The finding is contained in the latest volume of the Western Australian Aboriginal Child Health Survey, launched today by Education Minister Ljiljanna Ravlich.
The survey, undertaken by researchers at Perth's Telethon Institute for Child Health Research, analysed data from more than 2500 students from across Western Australian.
Chief Investigator Professor Steve Zubrick said the report Improving the Educational Experiences of Aboriginal Children and Young People provided powerful evidence for an urgent major overhaul of Aboriginal education.
"It is clear that it is a matter of too little too late. Many of the programs to support Aboriginal children start in late primary or high school by which time the gap in performance between Aboriginal children and others is simply too great," he said.
"The focus needs to shift substantially to the early years of child development to help Aboriginal children be ready, socially and academically, to learn at school."
Professor Zubrick said the data show that not only are Aboriginal students starting well behind non-Aboriginal children, the gap widens the longer they are at school.
58 per cent of Aboriginal children were rated by their teachers as having low academic performance compared with 19 per cent of non-Aboriginal children. Only a quarter of Aboriginal students entering year 8 go on to Year 12. Of those who start Year 11 just 22 per cent of those complete their Year 12 certificate, compared with 62 per cent of all students.
Head of the Institute's Aboriginal research division, Kulunga Network Manager Colleen Hayward, said the very poor educational outcomes of Aboriginal students needed urgent attention.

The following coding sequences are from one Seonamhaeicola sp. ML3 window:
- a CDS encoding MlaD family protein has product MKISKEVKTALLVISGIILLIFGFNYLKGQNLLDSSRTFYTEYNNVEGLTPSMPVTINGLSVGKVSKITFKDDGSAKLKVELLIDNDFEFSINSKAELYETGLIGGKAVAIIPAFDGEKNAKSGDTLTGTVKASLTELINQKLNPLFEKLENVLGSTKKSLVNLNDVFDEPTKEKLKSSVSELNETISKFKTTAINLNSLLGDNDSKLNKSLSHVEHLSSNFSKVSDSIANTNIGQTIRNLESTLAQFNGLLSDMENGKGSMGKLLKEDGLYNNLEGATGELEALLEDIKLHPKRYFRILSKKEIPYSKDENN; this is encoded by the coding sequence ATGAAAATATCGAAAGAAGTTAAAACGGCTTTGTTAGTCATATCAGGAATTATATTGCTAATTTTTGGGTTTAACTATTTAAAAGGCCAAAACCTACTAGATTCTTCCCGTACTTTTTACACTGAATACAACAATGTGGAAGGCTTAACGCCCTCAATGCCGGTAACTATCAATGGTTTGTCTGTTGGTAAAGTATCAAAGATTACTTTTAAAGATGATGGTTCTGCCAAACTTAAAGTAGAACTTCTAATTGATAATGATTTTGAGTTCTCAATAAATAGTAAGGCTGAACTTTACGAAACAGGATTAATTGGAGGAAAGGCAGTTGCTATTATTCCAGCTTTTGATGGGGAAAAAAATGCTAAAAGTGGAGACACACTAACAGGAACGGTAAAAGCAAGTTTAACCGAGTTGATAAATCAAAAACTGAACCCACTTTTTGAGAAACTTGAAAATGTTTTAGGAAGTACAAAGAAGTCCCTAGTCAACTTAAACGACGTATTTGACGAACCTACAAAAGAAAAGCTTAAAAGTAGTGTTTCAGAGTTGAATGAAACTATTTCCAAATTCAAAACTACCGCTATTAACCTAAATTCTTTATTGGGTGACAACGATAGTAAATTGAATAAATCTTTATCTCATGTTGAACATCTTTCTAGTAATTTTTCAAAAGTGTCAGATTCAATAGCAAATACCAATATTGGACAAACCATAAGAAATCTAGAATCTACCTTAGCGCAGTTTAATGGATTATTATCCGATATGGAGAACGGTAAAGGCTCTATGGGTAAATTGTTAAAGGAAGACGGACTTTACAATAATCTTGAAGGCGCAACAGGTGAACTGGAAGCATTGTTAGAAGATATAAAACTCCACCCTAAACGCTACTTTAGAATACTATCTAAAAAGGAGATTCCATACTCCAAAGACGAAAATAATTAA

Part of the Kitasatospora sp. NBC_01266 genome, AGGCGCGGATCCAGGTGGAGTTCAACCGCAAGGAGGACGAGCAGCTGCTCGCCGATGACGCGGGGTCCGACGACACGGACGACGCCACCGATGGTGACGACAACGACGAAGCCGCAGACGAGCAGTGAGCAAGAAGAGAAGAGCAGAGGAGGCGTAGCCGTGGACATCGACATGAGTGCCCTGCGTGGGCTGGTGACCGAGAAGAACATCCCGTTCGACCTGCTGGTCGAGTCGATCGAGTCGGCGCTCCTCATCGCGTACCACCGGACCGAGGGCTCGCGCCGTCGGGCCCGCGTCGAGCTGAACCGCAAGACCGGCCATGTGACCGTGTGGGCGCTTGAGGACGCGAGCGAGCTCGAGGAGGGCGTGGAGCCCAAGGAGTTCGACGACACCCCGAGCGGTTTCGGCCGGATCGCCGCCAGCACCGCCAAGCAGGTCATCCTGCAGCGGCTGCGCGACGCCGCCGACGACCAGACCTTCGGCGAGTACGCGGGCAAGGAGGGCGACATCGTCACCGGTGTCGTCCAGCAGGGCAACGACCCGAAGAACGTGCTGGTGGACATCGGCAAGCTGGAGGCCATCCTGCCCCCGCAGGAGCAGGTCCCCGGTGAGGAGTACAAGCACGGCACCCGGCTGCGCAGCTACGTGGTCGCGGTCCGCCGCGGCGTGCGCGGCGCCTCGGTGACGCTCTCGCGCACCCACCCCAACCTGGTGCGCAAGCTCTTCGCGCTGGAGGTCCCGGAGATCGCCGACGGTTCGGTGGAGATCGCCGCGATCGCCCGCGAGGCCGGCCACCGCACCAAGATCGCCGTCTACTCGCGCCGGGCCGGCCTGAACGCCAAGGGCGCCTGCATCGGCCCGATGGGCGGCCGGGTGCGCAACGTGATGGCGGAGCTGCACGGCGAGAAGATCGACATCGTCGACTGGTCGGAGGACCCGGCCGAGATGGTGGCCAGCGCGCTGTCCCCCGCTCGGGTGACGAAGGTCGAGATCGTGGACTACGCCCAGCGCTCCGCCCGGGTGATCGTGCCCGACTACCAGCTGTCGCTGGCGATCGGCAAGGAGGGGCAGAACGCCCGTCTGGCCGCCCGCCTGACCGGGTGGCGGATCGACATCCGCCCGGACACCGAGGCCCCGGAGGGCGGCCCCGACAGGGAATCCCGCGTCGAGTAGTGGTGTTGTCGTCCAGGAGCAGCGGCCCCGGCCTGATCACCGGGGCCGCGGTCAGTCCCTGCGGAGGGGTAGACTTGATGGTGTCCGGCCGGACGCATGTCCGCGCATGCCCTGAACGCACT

"If we are serious about overcoming the social, economic and health disadvantage faced by Aboriginal communities then we need to start by making sure children have access to a good education," Assoc Prof Hayward said.
The report identified three major factors driving the poor outcomes for Aboriginal students:
higher rates of school absenteeism
much higher prevalence of emotional and behavioural difficulties
parents and carers having generally lower levels of education.
"While absenteeism is a big issue, this only accounts for a portion of the educational outcomes we have observed. Simply making sure that children get to school will not fix the problems - there is clearly more which schools can do to provide learning environments which are appropriate to the specific needs of Aboriginal children," Assoc Prof Hayward said.
"At the same time we must also address other opportunities to improve Aboriginal children's life chances well before they begin school, and even before birth.
"What's also worrying is that most parents in the survey thought their kids were doing okay even where the results in the classroom show a very different story.
"What that tells us is that poor educational outcomes are being passed down between generations as families are disengaged from their child's learning and communication between schools and parents is failing."
The report makes fifteen recommendations including:
more funding to support early child development and school readiness
programs to support, engage and equip parents
a focus on improving school attendance
support for children with emotional or behavioural difficulties
mandatory Aboriginal studies for teachers
an emphasis on explicit methods for teaching standard Australian English
a national research agenda to chart progress, evaluate programs and measure improvement.
Copies of the full report and summary booklet are available at http://www.ichr.uwa.edu.au/news/news.lasso?id=170
Media Relations, Telethon Institute for Child Health Research
+61 8 9489 7965, +61 (0) 409 988 530 (mobile)
Public Relations, Telethon Institute for Child Health Research
+61 8 9489 7963
Last reviewed: By John M. Grohol, Psy.D. on 21 Feb 2009
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